Akimbo, a start-up video-on-demand over IP service based here, said it will launch next quarter a new personalized programming service and hardware which will deliver movies and specialized video content to subscribers’ TV sets over broadband connections.
The goal of the company is to be “the first to deliver high-quality video — including eventually HDTV quality — over the Internet to TV sets,” said Steve Shannon, Akimbo sales and marketing executive VP, who was one of the founders of the ReplayTV DVR.
“There is a fair amount of audio and video content going over the Internet now, but very little of it actually gets into the living room. We are trying to create what we believe is the right architecture so the consumers can use the Internet to get a really good quality, living-room style entertainment experience.”
Akimbo will offer a hard-drive-equipped set-top box that will plug into a user’s cable, DSL or broadband satellite service to find and download hundreds of videos including movies, specialized television programs and eventually homemade videos from its user community. Akimbo expects next-generation equipment to be equipped to upload video for general distribution over its servers. Copy-righted content, however, will be protected with Windows Digital Rights Management software to prevent the ‘Napsterization’ of protected films.
Users will bring their own broadband Internet connection, or arrange to subscribe to one through Akimbo. Eventually, Akimbo said, it expects broadband providers to add on Akimbo service as a value-added selling proposition. The set-top box initially will be distributed through retail partners at an expected $199 street price.
Shannon said Akimbo is talking with potential retail partners now, and could employ a number of business models for retailers, ranging from the profit on the sale of hardware to revenue sharing on the service.
Users will pay a $10 per month subscription fee to receive basic content and program listings. For additional fees, users can add premium level subscription services and pay-per-view offerings for such content as newly released movies, which would run $3 to $4 extra, for example, or ethnic content, such as Chinese TV, which could run up to $10 extra, Shannon said.
The basic service will include a variety of compelling niche and general audience fare, ranging from extreme sports to news and music video programming.
Shannon said he expects the initial target audience to be heavy with viewers who want highly specialized content, such as foreign language TV services, and niche programming that is not widely available through other services.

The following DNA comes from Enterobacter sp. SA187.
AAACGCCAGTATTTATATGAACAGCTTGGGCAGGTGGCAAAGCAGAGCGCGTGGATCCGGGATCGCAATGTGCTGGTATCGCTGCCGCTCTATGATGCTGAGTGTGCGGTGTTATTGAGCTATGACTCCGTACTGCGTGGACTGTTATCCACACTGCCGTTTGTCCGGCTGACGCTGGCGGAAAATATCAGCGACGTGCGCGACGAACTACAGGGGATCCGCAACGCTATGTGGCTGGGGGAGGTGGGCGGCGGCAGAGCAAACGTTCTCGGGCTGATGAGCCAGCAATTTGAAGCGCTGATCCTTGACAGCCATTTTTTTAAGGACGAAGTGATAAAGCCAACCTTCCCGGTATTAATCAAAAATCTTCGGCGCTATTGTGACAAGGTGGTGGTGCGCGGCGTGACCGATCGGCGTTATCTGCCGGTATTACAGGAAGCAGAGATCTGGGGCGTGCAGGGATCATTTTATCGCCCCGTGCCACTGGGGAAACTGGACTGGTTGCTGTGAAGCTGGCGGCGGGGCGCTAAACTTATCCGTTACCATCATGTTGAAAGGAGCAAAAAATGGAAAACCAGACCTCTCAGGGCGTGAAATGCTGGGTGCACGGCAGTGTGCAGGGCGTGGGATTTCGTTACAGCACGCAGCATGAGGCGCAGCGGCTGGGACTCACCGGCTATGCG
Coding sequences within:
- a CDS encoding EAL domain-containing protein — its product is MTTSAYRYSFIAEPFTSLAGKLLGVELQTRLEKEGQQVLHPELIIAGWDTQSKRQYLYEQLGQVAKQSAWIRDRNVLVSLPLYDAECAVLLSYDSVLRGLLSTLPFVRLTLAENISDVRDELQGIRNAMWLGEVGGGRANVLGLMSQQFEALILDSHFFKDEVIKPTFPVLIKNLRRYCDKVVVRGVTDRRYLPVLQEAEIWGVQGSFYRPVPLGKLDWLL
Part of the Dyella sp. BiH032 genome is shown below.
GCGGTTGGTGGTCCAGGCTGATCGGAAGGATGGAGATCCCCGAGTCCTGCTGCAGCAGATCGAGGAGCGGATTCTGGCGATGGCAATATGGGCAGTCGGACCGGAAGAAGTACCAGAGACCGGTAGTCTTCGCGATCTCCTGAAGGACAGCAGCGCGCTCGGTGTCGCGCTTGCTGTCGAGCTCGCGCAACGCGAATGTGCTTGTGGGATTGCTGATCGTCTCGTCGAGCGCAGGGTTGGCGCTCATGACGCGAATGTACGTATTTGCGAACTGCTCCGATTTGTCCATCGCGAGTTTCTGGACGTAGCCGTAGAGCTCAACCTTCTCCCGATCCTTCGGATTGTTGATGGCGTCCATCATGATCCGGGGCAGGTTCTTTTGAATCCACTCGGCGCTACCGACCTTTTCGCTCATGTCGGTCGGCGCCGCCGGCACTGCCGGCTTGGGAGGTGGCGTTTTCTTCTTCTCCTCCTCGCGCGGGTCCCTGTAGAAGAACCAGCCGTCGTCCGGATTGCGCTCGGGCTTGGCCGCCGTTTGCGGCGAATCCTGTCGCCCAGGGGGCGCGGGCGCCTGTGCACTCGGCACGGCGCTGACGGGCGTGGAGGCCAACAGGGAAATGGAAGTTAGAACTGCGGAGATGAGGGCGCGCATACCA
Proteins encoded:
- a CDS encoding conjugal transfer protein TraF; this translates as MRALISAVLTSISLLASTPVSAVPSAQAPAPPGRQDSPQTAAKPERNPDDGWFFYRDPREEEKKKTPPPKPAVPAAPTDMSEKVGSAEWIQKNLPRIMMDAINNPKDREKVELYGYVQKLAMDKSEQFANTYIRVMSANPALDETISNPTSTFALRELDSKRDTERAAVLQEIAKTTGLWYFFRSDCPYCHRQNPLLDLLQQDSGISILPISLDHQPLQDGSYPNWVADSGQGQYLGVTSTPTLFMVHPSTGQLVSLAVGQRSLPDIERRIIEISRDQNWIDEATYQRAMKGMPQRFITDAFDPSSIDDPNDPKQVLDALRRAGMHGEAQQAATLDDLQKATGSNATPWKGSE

Video content will be hosted on servers both at regionally located Akimbo hosting facilities and by third party video IP companies such as CinemaNow and IFilm, which are popular distributors of video-over-IP to PCs.
Akimbo will act as an aggregator of content available on its servers and all of the servers of its partners so users will not have to search out titles from Web site to Web site. Akimbo will also centralize all of the billing and licensing, Shannon said.
Initially, Akimbo will manufacture and sell the set-top box, but Shannon said the company is talking with third-party manufacturers to build and market next-generation Akimbo products.
The company envisions its platform and service embedded into such products as game consoles, satellite receivers, DVRs and home media centers.
Akimbo’s first standalone device is based on an Intel Celeron processor powering a WinCE 4.2 operating system. Shannon said the service is designed for cross-platform applications, so third-party manufacturers can design their own set-top boxes, or integrated devices.
Akimbo selected WinCE for its own box because “our content providers prefer Windows Media Format (compression) and Windows DRM (content protection), and over the long run those will probably work best on Windows platforms,” Shannon said.
The initial Akimbo box is equipped with an 80GB hard disk drive, capable of storing up to 200 hours of video at a 1Mbps data rate, Shannon said. Content providers will offer videos at a variety of bit rates. The box will continuously download content to fill the hard drive for immediate playback. Approximately 10 hours of fresh content will be downloaded and updated every night.
Viewers will use a simple program guide to find and request content that interests them.
“It’s like a hotel video-on-demand service that is tailored to you,” Shannon explained.
The initial box will not be capable of handling higher bit rates necessary for high-definition content, although high-definition programming is part of Akimbo’s plan. Shannon said high-def will wait for next-generation set-top boxes equipped with chips “that have enough horse power to decode HD.” Akimbo has opted for software-based decoders, allowing the service to add new codecs as they become available.